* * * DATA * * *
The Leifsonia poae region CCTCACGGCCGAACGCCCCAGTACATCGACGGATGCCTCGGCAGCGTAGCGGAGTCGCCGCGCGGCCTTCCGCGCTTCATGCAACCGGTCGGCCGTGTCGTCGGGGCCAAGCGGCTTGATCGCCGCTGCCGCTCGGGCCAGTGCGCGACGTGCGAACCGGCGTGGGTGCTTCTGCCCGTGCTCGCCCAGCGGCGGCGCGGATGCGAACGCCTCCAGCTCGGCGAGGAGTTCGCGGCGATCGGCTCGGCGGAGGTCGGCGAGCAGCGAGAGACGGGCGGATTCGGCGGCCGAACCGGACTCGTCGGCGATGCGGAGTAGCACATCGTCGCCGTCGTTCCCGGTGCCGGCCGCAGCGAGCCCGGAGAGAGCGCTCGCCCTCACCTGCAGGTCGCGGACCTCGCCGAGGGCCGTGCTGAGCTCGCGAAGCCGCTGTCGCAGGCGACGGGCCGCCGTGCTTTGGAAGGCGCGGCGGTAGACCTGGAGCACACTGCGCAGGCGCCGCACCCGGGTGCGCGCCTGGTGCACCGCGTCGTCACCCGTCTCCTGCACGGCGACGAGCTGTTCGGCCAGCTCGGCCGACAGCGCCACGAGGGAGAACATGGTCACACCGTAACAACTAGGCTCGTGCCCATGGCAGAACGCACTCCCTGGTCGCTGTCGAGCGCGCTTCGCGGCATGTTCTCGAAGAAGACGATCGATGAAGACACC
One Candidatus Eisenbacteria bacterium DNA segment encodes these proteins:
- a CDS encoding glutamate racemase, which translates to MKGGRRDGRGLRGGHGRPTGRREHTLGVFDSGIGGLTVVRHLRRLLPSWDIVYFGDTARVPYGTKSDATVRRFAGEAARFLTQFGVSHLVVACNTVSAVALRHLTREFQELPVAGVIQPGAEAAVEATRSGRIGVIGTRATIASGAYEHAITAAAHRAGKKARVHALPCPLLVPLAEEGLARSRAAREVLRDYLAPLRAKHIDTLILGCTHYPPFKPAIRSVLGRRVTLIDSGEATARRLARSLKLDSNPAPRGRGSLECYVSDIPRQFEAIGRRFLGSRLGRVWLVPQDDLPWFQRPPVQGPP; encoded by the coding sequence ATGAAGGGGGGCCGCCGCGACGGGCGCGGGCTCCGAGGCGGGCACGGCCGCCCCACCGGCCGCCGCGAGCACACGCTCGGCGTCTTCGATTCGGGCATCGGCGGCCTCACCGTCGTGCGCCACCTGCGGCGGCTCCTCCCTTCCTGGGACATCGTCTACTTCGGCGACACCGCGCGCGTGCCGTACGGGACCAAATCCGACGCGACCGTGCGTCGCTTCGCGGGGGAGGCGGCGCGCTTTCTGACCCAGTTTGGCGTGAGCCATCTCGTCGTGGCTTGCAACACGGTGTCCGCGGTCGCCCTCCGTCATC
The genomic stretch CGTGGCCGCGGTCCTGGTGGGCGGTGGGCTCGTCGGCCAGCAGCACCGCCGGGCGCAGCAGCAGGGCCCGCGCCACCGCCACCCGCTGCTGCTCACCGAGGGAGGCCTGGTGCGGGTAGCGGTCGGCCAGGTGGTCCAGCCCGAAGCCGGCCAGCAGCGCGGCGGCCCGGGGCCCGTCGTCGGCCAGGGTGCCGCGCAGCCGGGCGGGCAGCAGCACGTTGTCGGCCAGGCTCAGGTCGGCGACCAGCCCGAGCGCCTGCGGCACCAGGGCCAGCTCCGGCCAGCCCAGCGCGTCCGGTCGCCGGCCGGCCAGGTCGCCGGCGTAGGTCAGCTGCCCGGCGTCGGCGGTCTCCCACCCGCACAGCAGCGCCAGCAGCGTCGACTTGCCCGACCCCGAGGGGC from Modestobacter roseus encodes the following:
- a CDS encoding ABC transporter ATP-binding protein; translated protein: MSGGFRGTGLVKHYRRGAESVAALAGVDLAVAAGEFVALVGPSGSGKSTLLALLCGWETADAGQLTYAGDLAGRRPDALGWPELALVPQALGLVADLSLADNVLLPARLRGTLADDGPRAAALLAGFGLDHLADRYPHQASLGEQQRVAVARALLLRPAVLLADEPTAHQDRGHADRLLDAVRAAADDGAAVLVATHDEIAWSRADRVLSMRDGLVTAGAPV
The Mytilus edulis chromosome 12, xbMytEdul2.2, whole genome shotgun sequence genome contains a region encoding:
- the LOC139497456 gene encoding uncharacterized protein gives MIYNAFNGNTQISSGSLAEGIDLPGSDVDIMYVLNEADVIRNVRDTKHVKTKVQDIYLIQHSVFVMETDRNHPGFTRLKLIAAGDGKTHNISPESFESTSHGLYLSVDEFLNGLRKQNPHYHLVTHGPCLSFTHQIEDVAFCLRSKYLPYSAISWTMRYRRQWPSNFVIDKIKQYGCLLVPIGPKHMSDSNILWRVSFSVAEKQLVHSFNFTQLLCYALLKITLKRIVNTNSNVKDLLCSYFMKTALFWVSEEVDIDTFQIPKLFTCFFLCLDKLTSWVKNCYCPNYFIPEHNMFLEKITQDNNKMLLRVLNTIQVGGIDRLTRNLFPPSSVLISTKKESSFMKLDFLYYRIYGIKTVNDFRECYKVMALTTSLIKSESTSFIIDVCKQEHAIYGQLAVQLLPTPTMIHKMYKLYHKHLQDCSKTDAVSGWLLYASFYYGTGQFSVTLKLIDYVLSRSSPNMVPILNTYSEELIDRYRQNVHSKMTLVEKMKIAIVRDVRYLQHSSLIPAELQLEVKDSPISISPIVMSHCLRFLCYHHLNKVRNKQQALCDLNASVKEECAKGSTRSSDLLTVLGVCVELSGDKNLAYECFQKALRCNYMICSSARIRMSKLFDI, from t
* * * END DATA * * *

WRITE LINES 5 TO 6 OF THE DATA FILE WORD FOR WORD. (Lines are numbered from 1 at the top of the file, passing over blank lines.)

- a CDS encoding ABC transporter ATP-binding protein; translated protein: MSGGFRGTGLVKHYRRGAESVAALAGVDLAVAAGEFVALVGPSGSGKSTLLALLCGWETADAGQLTYAGDLAGRRPDALGWPELALVPQALGLVADLSLADNVLLPARLRGTLADDGPRAAALLAGFGLDHLADRYPHQASLGEQQRVAVARALLLRPAVLLADEPTAHQDRGHADRLLDAVRAAADDGAAVLVATHDEIAWSRADRVLSMRDGLVTAGAPV
The Mytilus edulis chromosome 12, xbMytEdul2.2, whole genome shotgun sequence genome contains a region encoding: